The shocking SCANDAL that is the American symphony orchestra...
A psychopath's scented love letters. Neo-Nazi music journalism.
The museum guestbook, right beside a lifelike diorama of musicians in their natural habitat.
This collection of hybrid fiction is all that remains of the Stonehaven Symphony Orchestra.
In the aftermath of their fiery tour bus mishap, Curse of the Maestro and Other Stories documents the lives, loves, and musical pursuits of tuxedo-clad misfits in their own words, a shameless allegory for the performing arts today.
Characters from the gamut of racial and sexual orientations drive these short stories, unreliable narrators exploring the secret trenches of high art.
Will the young explorer ever discover the Maestro's secrets?
Where on earth did the Stonehaven Symphony come from?
Was the Symphony Dog Wash Fundraiser a good idea?
How did Lil Skank end up overdosing on stage?
And did Romeo and Juliet really text each other?
Curse of the Maestro
Is it true great music never dies? Do the dead keep musical secrets? Have you ever seen a dead person?
Tutamen’s Curse of the Maestro™ touring museum exhibit answers these questions and more. Museum patrons will witness the complicated lives and unsurprising deaths of 49 young musicians. Go on a journey of exploration! Experience the magnificent artifacts of Maestro Michel Butrie, his star-crossed Stonehaven Symphony orchestra, and the early 21st Century archaeologist who discovered them all - Dame Haylie Cartwright.
Museum exhibitions devoted to cultural history and music have dwindled in popularity for many years, so often due to their pretentious irrelevance. But Curse of the Maestro presents this fascinating subject in an entirely new way. This immersive exhibit allows visitors to re-live the events of the famous 2018 Stonehaven Symphony Tour Bus excavation. Colorado artisans and taxidermists have lovingly recreated Michel Butrie’s earthly possessions as well as the remains of orchestra musicians and livestock that followed him into the afterlife. A variety of educational materials are on display. See the mock conductor’s podium, complete with rehearsal sticky notes. Children are given brightly-colored activity hand-outs, with quizzes and games that simulate the gigging musician’s daily life from cradle to grave. You’ll be guided by a free audio tour based on the Dame Cartwright diaries, read educational wall panels and watch historical re-enactments featuring local school children. Here at the Colorado Museum of Nature and Science, guided tours are also provided twice weekly by enthusiastic Mountain Vista Women’s Correctional Facility residents.
Interactive kiosks feature an actual 21st Century musician’s journal, cell phone transcripts, drug prescriptions, all manner of rusty musical instruments, a Pokémon list, newspaper clippings and reviews, a tattoo transcription, more sticky notes, program notes, a summons, letters, laptop drives, and an ankle monitor. Audio guide headphone tours are narrated by the official exhibit mascot, Trumpet Monkey. After blowing chocolates out of a toy horn, he always leads children straight to the Haylie Cartwright Diary Room.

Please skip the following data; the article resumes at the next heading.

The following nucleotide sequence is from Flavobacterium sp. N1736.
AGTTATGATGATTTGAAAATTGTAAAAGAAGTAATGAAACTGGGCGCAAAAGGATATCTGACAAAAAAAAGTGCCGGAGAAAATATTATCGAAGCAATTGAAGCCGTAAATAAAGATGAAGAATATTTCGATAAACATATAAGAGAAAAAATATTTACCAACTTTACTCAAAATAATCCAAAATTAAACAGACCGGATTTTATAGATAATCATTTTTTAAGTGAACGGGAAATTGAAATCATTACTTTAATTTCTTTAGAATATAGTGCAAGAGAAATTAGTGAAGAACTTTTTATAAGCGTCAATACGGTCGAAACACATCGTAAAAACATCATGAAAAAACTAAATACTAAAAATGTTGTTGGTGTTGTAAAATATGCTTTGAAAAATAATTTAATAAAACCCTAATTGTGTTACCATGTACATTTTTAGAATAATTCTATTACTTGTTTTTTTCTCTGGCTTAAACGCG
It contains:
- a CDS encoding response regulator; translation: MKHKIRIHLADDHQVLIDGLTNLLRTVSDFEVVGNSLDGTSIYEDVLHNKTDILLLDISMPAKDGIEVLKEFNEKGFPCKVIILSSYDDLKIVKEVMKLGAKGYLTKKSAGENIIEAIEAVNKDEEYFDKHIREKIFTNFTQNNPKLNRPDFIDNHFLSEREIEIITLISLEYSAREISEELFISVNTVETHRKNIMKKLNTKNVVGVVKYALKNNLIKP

The Haylie Cartwright Diary Room
Haylie Cartwright’s biography is unique among archaeologists. She was a fearless and feisty inspiration for women of all ages. Haylie was 23 years old in 2018, fresh out of archaeology school. A tall, red-headed vegan and entry-level banjoist, Haylie left the UK to immerse herself in the burgeoning Rocky Mountain Bluegrass scene. At the time, the Denver Musicians Union was experiencing a financial downturn. Many musicians, living in poverty, were unable to pay union dues. In desperation and in hopes of recovering past due payments from recently deceased members, the Denver Musicians Union had just posted a new job description: Musical Paleontologist. Young Haylie jumped at the opportunity for employment.
Haylie’s archeological team consisted of personal secretary/estranged girlfriend Riia Bethard, Denver Musicians Union treasurer and newly-appointed Colorado Wind Quintet Flautist Louden Carnard, as well as a fluid number of Sigma Alpha Iota music sorority girls. Intern Lil’ Willy Williams appeared to be responsible for most of the actual digging. Most of the team’s curated objects were excavated in Glenwood Springs’ Valley of the Orchestras, two alpine canyons on the west bank of the Colorado River, 156 miles west of Denver. Covering half a square mile, the valley is the site of some 62 orchestra tour bus fatalities.
Haylie recorded her activities in her journal and this diary is exhibited among her own effects including reading glasses, a pink banjo plectrum, and a well-used roach clip. The original diary and its annotations have been painstakingly edited by her faithful secretary, Riia. They are all visible in a glass display case, opened on the entry for 1 August 2018, the very day of Haylie’s big discovery. The transcript is presented here with only minor redactions for a family audience...
and Other Stories
The alter-ego of Black concert violinist Gregory Walker, G.T. originally received a B.S. in Music with Honors in English at Indiana University sometime during the last millennium.
He was eventually awarded a doctorate and became a full professor at the University of Colorado Denver. After securing a publisher for his first novel, Trigram Cluster Funk (Double Dragon), winning the Elizabeth M. Cruthers Prize in Playwriting, and attending the Second Wind Theatre premiere of his science fiction drama Chambers of the Heart, he became a freelance writer and columnist for a number of internationally-distributed publications including Strings, Teen Strings, and Chamber Music America magazine.